After Edward IV died, Richard III seized the throne and Margaret remained in the royal court, now in the service of Anne Neville.

With Edward out of the picture, Margaret appeared to join forces with Elizabeth Woodville, mother of the two princes who had been captured and imprisoned at the Tower of London by Richard III.

Elizabeth Woodville

As both women had a mutual desire to rid themselves of King Richard, an alliance formed between them which involved supplanting Richard with Henry Tudor.

In 1483, the Buckingham rebellion consisted of failed uprisings against the rule of Richard III, involving Henry Stafford, 2nd Duke of Buckingham, Margaret Beaufort and Elizabeth Woodville.

Meanwhile Margaret’s son Henry, who had been in exile in Brittany, secured the backing of a Breton treasurer who was hoping that if successful, the rebellion would secure an alliance with Brittany and England.

Henry Tudor, alongside 500 Breton soldiers and other supporters, launched their ships from Brittany however unfortunately for them, a bad storm prevented them from arriving on time and carrying out their plan.

After some ships were forced to turn around, Henry Tudor arrived in Plymouth only to find out that Buckingham’s rebellion had failed leading to Buckingham’s execution and Henry Tudor’s return across the Channel to safety.

Meanwhile, his mother was stripped of all her titles and estates by Richard and forced into house imprisonment at her husband’s home. A total ban was placed on any communication with her son in France.

Such instructions were not abided to by either Margaret or her husband Thomas Stanley.

The Battle of Bosworth Field in 1485 was to be the defining battle of the War of the Roses, cementing a Lancastrian victory and securing a new royal dynasty: the Tudors.

With Richard III having died in combat, all that was left was for Henry Tudor to take his place on the throne.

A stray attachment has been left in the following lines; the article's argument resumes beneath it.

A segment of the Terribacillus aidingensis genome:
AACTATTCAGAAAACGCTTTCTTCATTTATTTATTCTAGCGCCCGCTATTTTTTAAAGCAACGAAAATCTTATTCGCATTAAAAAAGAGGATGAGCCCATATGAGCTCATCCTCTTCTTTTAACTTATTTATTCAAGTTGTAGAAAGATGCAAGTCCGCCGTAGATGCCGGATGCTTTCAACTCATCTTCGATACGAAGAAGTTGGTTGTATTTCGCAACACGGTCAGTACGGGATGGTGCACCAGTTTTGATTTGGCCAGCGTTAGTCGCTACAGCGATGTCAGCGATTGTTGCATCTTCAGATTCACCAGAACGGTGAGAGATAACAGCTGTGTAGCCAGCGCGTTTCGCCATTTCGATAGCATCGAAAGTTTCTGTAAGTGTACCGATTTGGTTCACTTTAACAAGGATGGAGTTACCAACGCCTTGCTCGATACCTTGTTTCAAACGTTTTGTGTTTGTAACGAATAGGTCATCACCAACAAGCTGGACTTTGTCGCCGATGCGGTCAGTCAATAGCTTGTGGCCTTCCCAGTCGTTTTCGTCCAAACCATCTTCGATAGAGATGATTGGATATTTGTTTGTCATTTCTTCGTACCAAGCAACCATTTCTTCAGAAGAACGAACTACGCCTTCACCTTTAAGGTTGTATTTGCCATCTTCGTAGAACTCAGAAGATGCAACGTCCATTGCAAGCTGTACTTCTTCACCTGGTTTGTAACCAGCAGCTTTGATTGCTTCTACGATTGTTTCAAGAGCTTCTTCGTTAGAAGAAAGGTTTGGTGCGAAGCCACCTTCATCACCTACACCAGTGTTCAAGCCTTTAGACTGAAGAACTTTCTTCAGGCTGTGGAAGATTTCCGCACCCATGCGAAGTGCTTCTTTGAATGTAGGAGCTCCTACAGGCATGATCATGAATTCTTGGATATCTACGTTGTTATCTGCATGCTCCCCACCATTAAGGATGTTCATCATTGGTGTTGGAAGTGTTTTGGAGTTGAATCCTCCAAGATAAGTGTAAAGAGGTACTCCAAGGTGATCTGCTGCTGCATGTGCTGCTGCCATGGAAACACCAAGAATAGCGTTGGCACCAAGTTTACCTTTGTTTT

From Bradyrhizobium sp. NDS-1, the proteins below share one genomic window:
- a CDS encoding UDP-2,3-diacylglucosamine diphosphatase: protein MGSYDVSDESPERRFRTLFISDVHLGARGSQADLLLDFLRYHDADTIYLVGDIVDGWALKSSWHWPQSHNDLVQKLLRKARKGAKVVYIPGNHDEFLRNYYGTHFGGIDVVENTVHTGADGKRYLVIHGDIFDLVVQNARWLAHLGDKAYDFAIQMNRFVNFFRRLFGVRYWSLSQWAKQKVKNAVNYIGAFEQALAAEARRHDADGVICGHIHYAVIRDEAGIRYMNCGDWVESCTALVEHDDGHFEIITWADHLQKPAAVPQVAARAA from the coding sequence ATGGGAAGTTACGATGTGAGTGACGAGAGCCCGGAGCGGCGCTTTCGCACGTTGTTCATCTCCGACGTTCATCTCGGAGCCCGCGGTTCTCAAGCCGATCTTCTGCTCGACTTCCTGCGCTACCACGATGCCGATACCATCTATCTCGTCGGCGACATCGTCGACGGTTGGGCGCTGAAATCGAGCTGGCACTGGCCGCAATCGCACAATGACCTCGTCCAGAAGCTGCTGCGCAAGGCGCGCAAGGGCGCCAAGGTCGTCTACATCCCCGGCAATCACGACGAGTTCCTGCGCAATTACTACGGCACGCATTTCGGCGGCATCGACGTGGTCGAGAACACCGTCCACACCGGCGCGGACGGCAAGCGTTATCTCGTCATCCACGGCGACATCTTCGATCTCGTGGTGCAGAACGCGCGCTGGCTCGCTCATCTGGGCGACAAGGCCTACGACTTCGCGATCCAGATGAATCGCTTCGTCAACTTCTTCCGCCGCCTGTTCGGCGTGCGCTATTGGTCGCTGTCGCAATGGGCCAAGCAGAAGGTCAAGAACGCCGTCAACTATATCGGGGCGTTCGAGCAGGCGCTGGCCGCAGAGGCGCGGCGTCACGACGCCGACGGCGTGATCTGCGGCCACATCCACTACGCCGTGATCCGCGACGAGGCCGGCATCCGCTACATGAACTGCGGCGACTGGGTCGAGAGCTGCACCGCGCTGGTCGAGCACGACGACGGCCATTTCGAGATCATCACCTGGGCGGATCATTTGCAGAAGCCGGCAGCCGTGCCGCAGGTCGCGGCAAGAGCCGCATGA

Now crowned King Henry VII, Margaret became the Countess of Richmond and Derby and was given the Lady of the Order of the Garter.

Lady Margaret Beaufort had, against all odds and with a great deal of political acumen, secured her son as King of England.

She was soon rewarded for all her hard work, referred to by the court as “My Lady the King’s Mother as well as having her named a “feme sole”. This rather unique title secured Margaret a lifetime of legal, political and social autonomy including property rights.

In the Tudor court Lady Margaret exercised power over many political and personal affairs, displaying much the same power as a queen, but at the heart of which remained her desire for independence.

In the meantime, she chose a vow of chastity, despite being married and ended up moving away to Collyweston whilst her husband regularly visited her at her residence.

Her involvement in the personal sphere of the royals was notable as she worked alongside her daughter-in-law Elizabeth to arrange the upbringing of the heirs and their subsequent marriages.

When Elizabeth passed away in 1503, it was Margaret who stepped up to assume the role of the main female in court. Her involvement in securing the future of her family and the dynasty was palpable.

John Fisher, Bishop of Rochester

Meanwhile, her own projects and interests in theological and educational endeavours became evident when her confessor, the Bishop of Rochester, John Fisher, encouraged her to set up two colleges at Cambridge University.

The humanist scholar Erasmus noted Margaret Beaufort’s charitable efforts and her piety and was recognised as such by the bishop in his eulogy at her funeral.

In April 1509, King Henry VII died and left his mother in charge of his will, trusting her to secure his son and heir as the new king. She would continue to maintain her role as the chief organiser of the family’s affairs, preparing for both her son’s funeral and her grandson’s coronation.

With her grandson now crowned King Henry VIII she made sure to give him advice on whom he should elect as members of his privy council. A day after Henry VIII’s eighteenth birthday, Countess Margaret passed away, only two months after the death of her son.

A powerful and independent woman, devoted mother and astute political maneuverer, Lady Margaret Beaufort had been a force to be reckoned with.

Jessica Brain is a freelance writer specialising in history. Based in Kent and a lover of all things historical.

Published: March 2nd, 2021.

Next article

Henry VII

By Aimee Fleming

When thinking of the Tudors, Henry VIII and Queen Elizabeth spring to mind - but rarely Henry VII, the first of the Tudor monarchs...

Read story